The majority of Maymester students are reverse-transferstudents and tend to be, statistically, more conservative and tough than normalcommunity college students. Ergo, the verdict was not fairly considered from awide array of viewpoints. To the lawyer and the defendant, jury selection isprobably the most important vehicle for attaining a verdict that is favorable totheir position.One major problem in having average citizens making such important, evenlife threatening decisions, is that often jurors do not understand howsignificant of a role they are playing in the process.
During Inside the JuryRoom, due to Leroy’s retardation, the jury felt that the case never should havecome to trial. He did not understand what he was doing wrong and he was of nodanger to society. One juror called it a waste of time and a Mickey Mousecase. Another juror would not even formulate an opinion for the group.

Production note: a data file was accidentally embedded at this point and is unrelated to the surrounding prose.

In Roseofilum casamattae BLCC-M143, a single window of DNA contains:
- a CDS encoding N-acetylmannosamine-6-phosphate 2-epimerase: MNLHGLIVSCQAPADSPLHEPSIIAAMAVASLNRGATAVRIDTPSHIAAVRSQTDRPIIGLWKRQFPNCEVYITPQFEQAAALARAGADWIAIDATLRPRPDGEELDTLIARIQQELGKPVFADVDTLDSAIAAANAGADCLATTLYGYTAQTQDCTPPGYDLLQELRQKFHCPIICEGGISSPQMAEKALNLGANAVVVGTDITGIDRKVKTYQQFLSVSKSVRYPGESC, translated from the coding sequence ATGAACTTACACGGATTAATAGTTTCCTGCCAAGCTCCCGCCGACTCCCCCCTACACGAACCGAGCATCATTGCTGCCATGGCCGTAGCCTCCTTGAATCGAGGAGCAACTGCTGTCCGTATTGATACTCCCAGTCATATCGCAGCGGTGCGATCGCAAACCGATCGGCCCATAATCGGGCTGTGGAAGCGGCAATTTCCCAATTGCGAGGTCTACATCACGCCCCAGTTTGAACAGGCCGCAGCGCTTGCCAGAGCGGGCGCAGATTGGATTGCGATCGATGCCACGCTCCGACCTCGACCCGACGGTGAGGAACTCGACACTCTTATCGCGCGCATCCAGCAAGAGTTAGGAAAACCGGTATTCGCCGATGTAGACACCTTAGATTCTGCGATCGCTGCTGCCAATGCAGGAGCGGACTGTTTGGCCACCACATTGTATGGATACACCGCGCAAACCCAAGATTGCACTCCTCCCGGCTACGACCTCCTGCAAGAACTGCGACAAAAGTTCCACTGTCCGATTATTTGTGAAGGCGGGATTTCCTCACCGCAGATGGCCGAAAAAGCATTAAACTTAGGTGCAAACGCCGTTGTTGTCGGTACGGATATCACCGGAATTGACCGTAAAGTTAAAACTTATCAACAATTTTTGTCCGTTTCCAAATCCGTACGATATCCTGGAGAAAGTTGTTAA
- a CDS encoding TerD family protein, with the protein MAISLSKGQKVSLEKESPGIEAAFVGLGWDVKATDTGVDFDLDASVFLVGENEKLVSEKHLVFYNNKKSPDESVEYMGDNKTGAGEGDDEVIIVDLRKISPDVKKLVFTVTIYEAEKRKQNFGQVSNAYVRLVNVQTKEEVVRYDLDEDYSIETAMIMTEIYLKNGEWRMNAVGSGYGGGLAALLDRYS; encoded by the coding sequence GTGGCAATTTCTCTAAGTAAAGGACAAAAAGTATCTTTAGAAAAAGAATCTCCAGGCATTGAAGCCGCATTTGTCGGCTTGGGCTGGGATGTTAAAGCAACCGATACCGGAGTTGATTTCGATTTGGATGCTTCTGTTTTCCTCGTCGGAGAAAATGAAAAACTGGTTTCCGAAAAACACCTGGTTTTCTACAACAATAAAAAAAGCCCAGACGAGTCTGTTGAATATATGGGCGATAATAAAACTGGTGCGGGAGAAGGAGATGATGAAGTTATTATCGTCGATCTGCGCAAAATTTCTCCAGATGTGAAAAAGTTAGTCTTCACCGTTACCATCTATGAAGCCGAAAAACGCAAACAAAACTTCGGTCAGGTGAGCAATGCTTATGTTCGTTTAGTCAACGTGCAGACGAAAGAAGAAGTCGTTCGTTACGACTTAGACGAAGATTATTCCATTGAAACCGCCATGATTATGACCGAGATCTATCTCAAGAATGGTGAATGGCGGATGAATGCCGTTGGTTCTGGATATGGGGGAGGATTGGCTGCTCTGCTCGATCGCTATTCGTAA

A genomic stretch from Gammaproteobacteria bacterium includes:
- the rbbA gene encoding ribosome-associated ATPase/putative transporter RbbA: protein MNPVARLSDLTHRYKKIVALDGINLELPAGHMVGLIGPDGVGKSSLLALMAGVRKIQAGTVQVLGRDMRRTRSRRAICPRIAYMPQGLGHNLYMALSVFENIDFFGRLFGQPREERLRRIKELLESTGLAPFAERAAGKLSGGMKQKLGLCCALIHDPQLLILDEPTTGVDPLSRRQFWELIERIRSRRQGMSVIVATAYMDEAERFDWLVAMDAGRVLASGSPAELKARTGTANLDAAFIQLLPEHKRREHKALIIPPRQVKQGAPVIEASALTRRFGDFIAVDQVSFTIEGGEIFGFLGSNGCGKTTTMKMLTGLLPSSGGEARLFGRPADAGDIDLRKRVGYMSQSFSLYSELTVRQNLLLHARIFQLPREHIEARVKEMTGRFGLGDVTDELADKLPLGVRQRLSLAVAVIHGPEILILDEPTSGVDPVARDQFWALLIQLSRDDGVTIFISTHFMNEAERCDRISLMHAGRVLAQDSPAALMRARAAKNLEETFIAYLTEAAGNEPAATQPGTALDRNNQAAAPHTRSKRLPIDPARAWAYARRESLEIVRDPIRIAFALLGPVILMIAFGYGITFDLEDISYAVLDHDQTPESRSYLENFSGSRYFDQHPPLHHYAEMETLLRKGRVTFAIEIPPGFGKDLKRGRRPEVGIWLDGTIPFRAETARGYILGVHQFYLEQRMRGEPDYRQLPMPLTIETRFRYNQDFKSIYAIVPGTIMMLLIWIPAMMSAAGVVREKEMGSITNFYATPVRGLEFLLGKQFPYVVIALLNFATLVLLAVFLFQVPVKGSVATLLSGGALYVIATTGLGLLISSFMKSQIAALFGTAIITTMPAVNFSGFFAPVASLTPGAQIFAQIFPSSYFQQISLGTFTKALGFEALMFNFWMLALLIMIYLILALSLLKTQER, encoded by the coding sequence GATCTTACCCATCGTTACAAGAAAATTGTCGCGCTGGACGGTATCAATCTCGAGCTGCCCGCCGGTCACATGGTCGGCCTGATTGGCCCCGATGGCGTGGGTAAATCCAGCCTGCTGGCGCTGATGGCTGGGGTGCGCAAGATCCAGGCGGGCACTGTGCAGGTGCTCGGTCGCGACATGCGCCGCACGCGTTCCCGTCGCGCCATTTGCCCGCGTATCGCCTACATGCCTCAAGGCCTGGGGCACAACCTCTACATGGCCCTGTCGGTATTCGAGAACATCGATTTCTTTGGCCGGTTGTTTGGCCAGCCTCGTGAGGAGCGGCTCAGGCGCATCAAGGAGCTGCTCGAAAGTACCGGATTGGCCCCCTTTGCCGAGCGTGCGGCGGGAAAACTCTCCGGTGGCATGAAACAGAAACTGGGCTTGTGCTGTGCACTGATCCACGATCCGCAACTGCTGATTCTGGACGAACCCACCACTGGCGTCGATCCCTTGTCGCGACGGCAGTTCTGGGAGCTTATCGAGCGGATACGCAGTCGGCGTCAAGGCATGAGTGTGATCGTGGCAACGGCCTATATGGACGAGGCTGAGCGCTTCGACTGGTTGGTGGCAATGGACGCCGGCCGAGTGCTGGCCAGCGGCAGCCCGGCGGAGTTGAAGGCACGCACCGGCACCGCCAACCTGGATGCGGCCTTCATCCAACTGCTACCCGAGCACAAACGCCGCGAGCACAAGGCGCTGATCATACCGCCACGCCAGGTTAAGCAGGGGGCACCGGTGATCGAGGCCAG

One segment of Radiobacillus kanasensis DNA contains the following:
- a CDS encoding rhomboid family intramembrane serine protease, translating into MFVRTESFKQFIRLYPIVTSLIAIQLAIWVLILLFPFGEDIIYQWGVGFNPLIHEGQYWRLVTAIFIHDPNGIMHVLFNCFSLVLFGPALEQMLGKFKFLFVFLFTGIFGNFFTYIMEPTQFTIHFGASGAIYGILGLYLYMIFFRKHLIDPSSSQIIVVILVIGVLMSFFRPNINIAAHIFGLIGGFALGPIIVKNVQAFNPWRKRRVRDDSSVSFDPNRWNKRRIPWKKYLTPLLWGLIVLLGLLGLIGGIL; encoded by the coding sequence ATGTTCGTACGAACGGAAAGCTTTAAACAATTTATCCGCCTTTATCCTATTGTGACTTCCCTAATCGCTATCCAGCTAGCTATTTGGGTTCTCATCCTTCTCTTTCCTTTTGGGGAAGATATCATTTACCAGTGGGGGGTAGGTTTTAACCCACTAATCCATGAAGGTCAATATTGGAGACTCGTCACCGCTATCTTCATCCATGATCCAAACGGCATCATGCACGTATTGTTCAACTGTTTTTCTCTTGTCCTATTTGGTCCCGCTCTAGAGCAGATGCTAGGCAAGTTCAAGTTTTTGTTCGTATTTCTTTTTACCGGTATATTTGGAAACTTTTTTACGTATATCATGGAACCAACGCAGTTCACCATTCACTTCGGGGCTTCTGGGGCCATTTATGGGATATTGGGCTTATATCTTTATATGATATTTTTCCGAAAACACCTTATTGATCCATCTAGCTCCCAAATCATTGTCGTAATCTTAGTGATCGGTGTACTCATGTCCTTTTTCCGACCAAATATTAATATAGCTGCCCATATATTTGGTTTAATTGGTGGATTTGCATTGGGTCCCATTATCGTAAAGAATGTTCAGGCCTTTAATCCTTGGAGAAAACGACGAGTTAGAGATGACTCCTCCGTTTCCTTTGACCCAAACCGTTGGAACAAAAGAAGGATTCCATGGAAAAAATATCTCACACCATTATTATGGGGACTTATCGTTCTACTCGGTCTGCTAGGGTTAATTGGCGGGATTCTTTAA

Rather,he said he did not care, but would go along with the majority. Being a juroris an important role, and nonchalance can cost an innocent man his freedom, orrelease a guilt man. After voting and discussions, the jury finally realizedtheir power, and decided they had a purpose beyond the basic criteria and laws.12 Angry Men, as well, displays a jury who originally did not comprehend theirsignificance and was ready to send a teenager to death without even a discussion.Baseball tickets and the overwhelming heat concerned the jurors more than theactual case.Some members played games and told business stories rather thanpay attention. It was not until key points expressing doubt in the boy’s guiltappeared that everyone realized their significance.